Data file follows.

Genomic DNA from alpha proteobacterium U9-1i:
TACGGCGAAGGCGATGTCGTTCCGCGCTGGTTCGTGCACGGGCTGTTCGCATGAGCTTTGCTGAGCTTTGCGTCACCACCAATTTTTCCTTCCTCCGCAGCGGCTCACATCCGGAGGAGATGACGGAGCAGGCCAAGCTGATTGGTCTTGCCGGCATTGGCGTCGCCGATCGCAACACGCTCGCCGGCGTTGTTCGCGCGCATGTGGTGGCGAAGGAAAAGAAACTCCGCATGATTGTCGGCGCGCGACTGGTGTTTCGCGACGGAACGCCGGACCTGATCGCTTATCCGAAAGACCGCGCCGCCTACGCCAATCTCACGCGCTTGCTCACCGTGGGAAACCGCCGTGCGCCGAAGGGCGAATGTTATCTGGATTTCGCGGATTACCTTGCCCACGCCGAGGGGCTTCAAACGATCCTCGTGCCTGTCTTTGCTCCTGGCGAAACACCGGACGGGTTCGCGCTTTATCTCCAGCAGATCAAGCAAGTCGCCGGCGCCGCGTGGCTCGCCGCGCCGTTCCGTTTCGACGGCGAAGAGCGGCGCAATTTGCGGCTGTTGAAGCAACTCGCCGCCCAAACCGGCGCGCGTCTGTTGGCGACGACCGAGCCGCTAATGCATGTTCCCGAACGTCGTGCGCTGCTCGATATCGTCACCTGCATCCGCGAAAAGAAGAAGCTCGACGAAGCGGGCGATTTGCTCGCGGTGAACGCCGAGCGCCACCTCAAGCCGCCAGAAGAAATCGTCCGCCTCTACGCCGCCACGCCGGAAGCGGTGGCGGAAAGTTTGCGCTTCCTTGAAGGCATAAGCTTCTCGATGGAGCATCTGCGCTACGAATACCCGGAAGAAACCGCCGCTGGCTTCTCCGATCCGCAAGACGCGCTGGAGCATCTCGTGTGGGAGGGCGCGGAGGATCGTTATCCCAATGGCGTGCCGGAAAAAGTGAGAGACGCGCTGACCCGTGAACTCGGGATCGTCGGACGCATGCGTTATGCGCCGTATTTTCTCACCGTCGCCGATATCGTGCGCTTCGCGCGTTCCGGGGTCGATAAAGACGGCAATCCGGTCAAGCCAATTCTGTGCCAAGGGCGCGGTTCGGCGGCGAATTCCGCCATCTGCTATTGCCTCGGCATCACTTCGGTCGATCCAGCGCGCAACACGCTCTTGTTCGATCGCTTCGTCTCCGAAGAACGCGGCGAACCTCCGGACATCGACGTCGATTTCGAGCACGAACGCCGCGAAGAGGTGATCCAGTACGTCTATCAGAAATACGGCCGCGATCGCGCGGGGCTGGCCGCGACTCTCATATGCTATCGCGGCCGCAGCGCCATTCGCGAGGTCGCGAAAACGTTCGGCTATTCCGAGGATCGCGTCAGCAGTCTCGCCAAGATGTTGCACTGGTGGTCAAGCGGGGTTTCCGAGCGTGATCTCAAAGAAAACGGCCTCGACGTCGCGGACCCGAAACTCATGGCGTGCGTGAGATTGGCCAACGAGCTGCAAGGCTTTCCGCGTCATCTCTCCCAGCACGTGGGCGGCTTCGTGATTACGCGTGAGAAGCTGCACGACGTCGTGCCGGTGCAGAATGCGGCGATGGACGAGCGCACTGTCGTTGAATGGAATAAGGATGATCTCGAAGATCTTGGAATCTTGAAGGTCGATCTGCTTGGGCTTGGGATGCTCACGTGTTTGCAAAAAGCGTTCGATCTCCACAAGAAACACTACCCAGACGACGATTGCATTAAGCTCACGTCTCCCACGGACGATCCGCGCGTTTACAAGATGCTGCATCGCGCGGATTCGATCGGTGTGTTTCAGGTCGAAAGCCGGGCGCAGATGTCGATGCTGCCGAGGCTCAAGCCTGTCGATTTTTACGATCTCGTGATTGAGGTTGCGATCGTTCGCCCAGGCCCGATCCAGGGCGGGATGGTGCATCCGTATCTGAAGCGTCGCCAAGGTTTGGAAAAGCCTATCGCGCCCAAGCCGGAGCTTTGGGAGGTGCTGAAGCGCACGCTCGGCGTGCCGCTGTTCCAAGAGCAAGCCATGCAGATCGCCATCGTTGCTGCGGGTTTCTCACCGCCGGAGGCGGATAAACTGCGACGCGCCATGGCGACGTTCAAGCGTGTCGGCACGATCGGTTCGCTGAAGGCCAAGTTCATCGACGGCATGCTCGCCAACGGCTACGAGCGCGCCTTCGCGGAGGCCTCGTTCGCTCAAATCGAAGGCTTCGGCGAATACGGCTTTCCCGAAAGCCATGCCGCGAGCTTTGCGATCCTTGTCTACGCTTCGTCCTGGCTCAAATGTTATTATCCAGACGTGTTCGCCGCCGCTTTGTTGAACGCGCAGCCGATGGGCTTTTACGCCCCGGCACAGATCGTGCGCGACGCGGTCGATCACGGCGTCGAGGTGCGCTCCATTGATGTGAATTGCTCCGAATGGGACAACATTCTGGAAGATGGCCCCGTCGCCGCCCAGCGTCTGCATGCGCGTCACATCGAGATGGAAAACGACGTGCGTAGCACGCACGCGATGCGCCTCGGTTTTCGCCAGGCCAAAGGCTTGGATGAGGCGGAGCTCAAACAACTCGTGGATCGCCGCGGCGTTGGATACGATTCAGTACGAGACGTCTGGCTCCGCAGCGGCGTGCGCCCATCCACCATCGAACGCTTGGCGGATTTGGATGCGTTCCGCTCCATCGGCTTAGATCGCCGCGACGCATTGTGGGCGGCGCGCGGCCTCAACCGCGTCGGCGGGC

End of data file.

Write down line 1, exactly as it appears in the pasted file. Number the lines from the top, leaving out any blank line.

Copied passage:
Genomic DNA from alpha proteobacterium U9-1i: